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Legal Updates for Employment Law

SCOTUS Ruling in Epic Systems Upholds Mandatory Arbitration Agreements; Class/Collective Action Waivers Are Now Enforceable  

By Ronda K. O'Donnell, Esquire

Until now, employers have grappled with the legality of requiring employees to sign an arbitration agreement mandating that they individually arbitrate all employment disputes in order to avoid their participation in class or collective action lawsuits against their employers. The recent decision by the United States Supreme Court in Epic Systems Corp. v. Lewis, however, has clarified the issue to the favor of employers. In Epic Systems, a divided 5-4 Court upheld mandatory arbitration agreements that prohibit employees from bringing employment claims on a class or collective basis.

Employers throughout Pennsylvania routinely utilize arbitration agreements in the management of employees to minimize potential expense and exposure of litigation. When used properly, arbitration agreements can streamline employment disputes in a cost-effective and confidential manner. In fact, even before the Epic Systems decision, many arbitration agreements required that disputes be pursued individually, with employees waiving their ability to bring class and collective action claims. Over the past several years, however, “class action waivers” have been under attack, primarily through decisions handed down by the National Labor Relations Board (NLRB) during the Obama administration.

For employers, the Court’s decision in Epic Systems may be one of the most important decisions in employment law for the management of a company’s employees. With this decision, employers may include class action waivers in their mandatory employment arbitration agreements, and those provisions will be enforced.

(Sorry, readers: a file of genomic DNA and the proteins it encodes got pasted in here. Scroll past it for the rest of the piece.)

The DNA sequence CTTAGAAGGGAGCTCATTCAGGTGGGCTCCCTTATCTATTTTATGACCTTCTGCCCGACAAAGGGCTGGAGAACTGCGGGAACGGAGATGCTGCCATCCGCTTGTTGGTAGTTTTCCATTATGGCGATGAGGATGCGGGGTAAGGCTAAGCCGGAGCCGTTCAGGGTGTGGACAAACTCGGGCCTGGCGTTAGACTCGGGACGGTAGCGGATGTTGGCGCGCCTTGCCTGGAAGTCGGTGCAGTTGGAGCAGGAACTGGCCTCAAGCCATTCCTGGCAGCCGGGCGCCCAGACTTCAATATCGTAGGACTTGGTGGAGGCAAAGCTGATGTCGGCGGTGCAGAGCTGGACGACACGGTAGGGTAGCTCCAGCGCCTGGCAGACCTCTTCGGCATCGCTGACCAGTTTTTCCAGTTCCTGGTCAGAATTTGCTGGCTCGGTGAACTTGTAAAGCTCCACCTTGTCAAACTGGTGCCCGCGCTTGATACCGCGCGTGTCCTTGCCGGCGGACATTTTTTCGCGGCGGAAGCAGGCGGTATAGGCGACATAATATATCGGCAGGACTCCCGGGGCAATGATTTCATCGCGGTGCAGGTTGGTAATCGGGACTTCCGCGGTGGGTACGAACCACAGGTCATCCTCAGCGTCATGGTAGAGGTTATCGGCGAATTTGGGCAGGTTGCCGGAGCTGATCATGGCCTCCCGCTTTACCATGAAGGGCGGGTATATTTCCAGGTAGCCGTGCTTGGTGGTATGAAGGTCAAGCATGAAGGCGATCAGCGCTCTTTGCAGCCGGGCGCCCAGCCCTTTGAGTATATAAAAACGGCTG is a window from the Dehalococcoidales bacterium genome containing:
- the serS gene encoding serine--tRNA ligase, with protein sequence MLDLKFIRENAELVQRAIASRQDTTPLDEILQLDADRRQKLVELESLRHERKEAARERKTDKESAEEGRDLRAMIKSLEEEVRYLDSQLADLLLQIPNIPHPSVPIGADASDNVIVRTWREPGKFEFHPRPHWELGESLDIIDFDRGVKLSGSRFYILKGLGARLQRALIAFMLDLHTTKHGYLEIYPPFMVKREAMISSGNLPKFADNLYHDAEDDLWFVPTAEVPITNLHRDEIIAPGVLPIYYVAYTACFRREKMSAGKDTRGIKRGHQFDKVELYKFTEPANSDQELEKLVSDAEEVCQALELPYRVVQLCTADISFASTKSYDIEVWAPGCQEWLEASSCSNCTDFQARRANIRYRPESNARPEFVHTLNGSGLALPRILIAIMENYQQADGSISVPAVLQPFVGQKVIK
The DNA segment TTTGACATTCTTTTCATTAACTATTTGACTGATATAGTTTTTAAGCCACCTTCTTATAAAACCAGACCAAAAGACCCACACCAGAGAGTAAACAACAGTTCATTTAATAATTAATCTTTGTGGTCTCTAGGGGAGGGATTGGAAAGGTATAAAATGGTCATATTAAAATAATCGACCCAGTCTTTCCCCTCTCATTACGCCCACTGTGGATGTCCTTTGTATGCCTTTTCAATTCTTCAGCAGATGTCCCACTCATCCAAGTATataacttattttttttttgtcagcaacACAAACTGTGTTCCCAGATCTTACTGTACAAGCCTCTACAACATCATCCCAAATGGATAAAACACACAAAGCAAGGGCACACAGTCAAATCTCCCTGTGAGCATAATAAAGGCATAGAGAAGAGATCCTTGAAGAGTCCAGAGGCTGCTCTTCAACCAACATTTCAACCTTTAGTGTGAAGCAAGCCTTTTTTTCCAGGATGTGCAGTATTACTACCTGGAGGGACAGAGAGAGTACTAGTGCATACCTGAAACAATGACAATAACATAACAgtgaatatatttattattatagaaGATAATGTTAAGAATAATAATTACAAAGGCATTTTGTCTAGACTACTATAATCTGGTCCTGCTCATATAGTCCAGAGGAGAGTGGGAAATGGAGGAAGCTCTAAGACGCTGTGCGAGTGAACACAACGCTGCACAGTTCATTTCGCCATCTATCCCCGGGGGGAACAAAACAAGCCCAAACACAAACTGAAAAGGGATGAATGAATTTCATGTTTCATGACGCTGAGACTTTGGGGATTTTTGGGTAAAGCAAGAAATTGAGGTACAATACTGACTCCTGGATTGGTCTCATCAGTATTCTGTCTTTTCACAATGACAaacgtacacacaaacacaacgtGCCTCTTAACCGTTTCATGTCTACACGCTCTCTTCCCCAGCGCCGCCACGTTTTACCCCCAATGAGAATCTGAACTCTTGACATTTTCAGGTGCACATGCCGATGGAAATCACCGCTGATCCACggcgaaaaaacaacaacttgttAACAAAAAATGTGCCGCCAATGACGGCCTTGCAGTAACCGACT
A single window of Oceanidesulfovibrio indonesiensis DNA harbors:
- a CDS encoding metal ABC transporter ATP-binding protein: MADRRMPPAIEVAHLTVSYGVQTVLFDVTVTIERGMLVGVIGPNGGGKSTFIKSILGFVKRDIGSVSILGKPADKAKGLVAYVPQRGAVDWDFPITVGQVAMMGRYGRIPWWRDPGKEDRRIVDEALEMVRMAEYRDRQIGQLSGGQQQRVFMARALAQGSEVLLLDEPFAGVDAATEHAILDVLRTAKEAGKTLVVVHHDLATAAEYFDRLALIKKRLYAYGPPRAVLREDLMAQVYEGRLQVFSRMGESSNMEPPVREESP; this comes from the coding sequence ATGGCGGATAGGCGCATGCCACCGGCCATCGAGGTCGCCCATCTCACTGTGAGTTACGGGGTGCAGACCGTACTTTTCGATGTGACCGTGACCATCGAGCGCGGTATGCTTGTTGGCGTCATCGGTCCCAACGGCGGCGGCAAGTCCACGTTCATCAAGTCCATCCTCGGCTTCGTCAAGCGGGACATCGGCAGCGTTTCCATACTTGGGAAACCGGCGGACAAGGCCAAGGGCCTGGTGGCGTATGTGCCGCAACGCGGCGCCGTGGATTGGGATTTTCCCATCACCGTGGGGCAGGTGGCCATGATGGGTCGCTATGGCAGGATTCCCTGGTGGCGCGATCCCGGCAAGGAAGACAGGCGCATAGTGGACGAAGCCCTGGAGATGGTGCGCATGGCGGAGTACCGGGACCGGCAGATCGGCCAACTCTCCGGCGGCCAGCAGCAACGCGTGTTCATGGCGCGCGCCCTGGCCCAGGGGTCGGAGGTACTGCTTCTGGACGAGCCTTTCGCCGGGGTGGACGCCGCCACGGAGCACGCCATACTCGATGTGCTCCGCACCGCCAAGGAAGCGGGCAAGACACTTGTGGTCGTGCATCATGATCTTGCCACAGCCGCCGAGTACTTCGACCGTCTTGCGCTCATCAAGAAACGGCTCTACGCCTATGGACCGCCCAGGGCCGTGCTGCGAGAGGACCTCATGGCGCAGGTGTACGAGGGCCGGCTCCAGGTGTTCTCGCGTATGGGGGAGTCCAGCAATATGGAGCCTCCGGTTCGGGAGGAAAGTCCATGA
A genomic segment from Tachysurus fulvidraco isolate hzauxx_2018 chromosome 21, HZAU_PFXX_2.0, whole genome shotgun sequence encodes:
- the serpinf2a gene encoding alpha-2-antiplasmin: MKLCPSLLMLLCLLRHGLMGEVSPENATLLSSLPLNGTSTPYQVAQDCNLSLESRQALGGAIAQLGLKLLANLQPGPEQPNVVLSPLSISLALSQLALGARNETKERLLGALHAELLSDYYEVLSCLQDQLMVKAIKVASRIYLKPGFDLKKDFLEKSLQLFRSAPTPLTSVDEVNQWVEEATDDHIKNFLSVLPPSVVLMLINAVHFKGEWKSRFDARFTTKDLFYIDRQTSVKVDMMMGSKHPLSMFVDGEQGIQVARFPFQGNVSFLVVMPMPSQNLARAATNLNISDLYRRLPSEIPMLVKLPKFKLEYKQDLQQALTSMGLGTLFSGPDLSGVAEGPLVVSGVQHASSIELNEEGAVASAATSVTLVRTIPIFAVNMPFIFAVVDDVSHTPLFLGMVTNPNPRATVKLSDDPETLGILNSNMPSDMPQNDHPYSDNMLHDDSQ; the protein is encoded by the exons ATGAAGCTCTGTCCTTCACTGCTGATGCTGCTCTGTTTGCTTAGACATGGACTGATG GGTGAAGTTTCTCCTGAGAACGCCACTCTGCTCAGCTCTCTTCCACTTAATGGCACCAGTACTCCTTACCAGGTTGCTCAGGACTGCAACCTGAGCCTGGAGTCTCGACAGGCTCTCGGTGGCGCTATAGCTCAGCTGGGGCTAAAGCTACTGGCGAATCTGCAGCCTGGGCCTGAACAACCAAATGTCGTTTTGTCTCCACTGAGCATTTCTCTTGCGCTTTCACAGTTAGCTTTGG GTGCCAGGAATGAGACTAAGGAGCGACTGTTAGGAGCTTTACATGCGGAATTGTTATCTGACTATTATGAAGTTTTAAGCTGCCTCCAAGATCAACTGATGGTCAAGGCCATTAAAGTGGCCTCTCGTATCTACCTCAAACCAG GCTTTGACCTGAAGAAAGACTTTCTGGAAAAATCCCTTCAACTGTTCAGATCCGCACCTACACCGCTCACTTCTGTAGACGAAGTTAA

In its holding, the Supreme Court held that the Federal Arbitration Act (FAA) is clear and unequivocal in its position that courts are to enforce arbitration agreements as written, absent very narrow grounds (such as fraud, duress or unconscionability). The Court also recognized that while the National Labor Relations Act (NLRA) secures employees’ rights to organize and bargain about the terms and conditions of their employment collectively, the Court rejected any notion that the NLRA dictates how judges and arbitrators must try legal disputes emanating from the workplace and, more importantly, noted that a right to class actions has never been written or read into the NLRA.

The majority also found noteworthy the fact that the underlying lawsuits at issue addressed wage claims. They did not arise under the NLRA, but under an entirely different statute, the Fair Labor Standards Act (FLSA). The Court held that, based upon its previous decisions, the FLSA’s collective action scheme does not displace the FAA or prohibit class action waivers in an arbitration agreement.

The take-away for employers from the Epic Systems decision is that a well-drafted mandatory arbitration agreement that contains a class/collective action waiver is enforceable. While some state laws prohibit class action waivers, Pennsylvania state law does not. For those companies that believe arbitration is the best method to resolve their employment disputes, this decision uniformly upholds their right to mandate individualized arbitration of their claims. Clauses requiring individualized arbitration permit an employer to resolve workplace disputes on a one-on-one basis, thereby avoiding the risk of large exposures seen in class/collective actions involving multiples of employees with wage and hour issues. Employers should be mindful, however, that the Epic Systems decision included a 30-page dissent. That dissent, some argue, may lay the groundwork and calls for new legislation in Congress to effectively reverse the Supreme Court’s Epic Systems ruling. At the present, however, the Epic Systems decision provides employers with the ability to effectively curtail the onslaught of class and collective actions, the expense of defending such actions, and the related liability risks that employers encounter when faced with such litigation.

Ronda K. O'Donnell chairs the Employment Law Practice Group and may be reached at


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